One of the enduring myths about Xerox PARC, the legendary Palo Alto Research Center that invented the personal computer and other seminal technologies, was that Xerox never made any money from its incredible roster of innovations.

That’s wrong. Xerox made billions from one PARC product alone: the laser printer invented by Gary Starkweather, whose Dec. 26 death at 81 has been reported this week.

“The laser printer is arguably the greatest invention made in a Xerox research center,” Xerox’s chief technology officer, Steve Hoover, said in 2017 in marking the 40th anniversary of the introduction of the company’s 9700 printer, the first product based on Starkweather’s technology.

Starkweather himself was a relatively unassuming individual compared with the high-powered young engineers and computer scientists that Xerox assembled in Palo Alto in 1971 with instructions to map the path to “the office of the future.”

“Gary was one of those people who flew under the radar,” says Doug Fairbairn, a former PARC member now at the Computer History Museum. “He never got a lot of publicity or credit for what he did.”

That said, he was inducted into the National Inventors Hall of Fame in 2012, following a career that took him from Xerox to Apple and Microsoft Research. He also won a technical Oscar in 1994 for consulting work on color film scanning with Lucasfilm and Pixar, including on the original “Star Wars.”

A graduate of Michigan State University, Starkweather was working at Xerox’s main research lab in Webster, N.Y., when he developed the first iterations of laser printing technology.

As he told me in interviews for my book about Xerox PARC, “Dealers of Lightning,” he thought his career at Xerox had reached a dead end, for Webster seemed uninterested in his desire to manipulate laser beams to create an entirely new kind of imagine machine to supplant the conventional photocopier. Webster’s bosses quailed at his orders for $2,500 lasers and other equipment.

At that point, Starkweather saw an internal notice that Xerox was establishing an entirely new research center across the country in Palo Alto. He pulled strings to gain a slot, after calling his wife at home in chilly Rochester, N.Y., and asking if she’d be willing to move to California.

As he told an audience assembled by the Computer History Museum in March 1997, she replied, “I’ll have the furniture in the street before you get home. So it wasn’t a big convincing job.”

He arrived at PARC as employee No. 26, yet felt himself rather an odd man out. His new colleagues, almost all hired from outside, saw him at first as a mere refugee from Webster and therefore an artifact of the old Xerox.

They soon came to see him differently, for his concept of a printer that could apply any image to paper filled a gap in their concept of a complete new technology.

Chuck Thacker, Alan Kay and Butler Lampson were creating the Alto, the first personal computer; Kay and his team were developing a graphical user interface — the Windows- and Mac-style displays that are now defining features of computers and Bob Metcalfe and David Boggs were inventing Ethernet as a network to tie everything together. What was missing to enable a new world of desktop publishing was how to transmit that system’s output to paper. That’s where the laser printer came in.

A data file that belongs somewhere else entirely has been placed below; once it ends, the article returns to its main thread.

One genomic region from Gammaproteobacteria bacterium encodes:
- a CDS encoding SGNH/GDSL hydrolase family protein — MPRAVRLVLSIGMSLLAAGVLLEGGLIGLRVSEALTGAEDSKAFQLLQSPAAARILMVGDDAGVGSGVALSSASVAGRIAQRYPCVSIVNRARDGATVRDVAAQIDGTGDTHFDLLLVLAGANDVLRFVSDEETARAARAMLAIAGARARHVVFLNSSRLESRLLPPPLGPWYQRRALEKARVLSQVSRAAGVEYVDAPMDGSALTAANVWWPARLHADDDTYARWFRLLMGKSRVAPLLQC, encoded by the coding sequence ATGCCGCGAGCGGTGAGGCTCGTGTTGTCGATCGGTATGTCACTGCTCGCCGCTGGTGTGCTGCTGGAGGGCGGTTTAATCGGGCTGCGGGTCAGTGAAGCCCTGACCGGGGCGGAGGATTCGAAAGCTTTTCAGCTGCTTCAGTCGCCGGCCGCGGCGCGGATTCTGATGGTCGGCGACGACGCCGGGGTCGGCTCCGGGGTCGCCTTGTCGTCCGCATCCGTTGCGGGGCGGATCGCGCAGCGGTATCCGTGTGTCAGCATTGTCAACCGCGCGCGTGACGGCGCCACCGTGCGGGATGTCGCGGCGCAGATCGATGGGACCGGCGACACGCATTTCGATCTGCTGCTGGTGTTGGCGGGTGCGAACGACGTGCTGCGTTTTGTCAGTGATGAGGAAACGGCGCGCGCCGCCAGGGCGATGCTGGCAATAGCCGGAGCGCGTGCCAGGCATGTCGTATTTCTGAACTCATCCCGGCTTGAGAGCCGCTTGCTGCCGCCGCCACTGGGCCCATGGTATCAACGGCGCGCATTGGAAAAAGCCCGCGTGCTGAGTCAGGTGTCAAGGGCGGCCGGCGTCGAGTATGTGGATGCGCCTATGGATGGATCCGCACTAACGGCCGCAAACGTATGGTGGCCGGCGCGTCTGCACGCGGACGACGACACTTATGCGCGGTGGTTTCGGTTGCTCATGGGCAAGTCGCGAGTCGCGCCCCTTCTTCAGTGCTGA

Starkweather reveled in the freedom of thought of PARC — and the freedom to spend. When he asked a new colleague how to acquire some of the equipment he needed, the man flipped him a dog-eared catalog from a scientific supply firm and said, “Just order what you need.”

No one blinked when he placed a $15,000 order for a half-watt laser, complete with water lines and pumps to keep it cooled.

At PARC, Starkweather solved the remaining technical problems of focusing the laser beam to create a stable image for printing, with enough speed to match the output of that era’s high-speed computers and printing not only characters but images.

Of the four components of PARC’s system — computer, graphical display, network, printer — Starkweather’s invention was the closest to being marketable, since it was at heart a modification of a standard Xerox copier. Yet it still took the risk-averse corporation until 1977 to commercialize the laser printer as the 9700 — a unit that tipped the scales at roughly a ton and sold for $295,000.

The technology trendline of more power costing progressively less less soon took over. In his 1997 speech, Starkweather remarked that one of the production components of the 9700 cost $5,000 at the time. He then displayed a hand-sized device to his audience — the technical guts of today’s laser printers with the same capabilities, at a price of $38.

“If any of us at PARC had even suggested at that point that we would get to $38,” he said, “we would have been cashiered because clearly our senses would have left us.”

The laser printer became one of Xerox’s fastest-selling products, saving PARC’s reputation as a product generator at a time when the parent company had no idea how to market its computing technology. The company did bring to market a product based on PARC technology called the Xerox Star, an ambitious effort to create a new office equipment market, but although it was a superbly engineered product, it was overpriced for the existing office market; instead of selling hundreds of thousands of Stars, Xerox produced only 30,000 before abandoning the idea.

The laser printer survived, even though Starkweather’s old colleagues at Webster never ceased thinking of it as an alien technology. When Starkweather returned to Webster for a visit years later, he told me, his former boss asked him, “Are you still playing around with that laser stuff?”

By then, he recalled, “the laser printer was a $2 billion-a-year business.”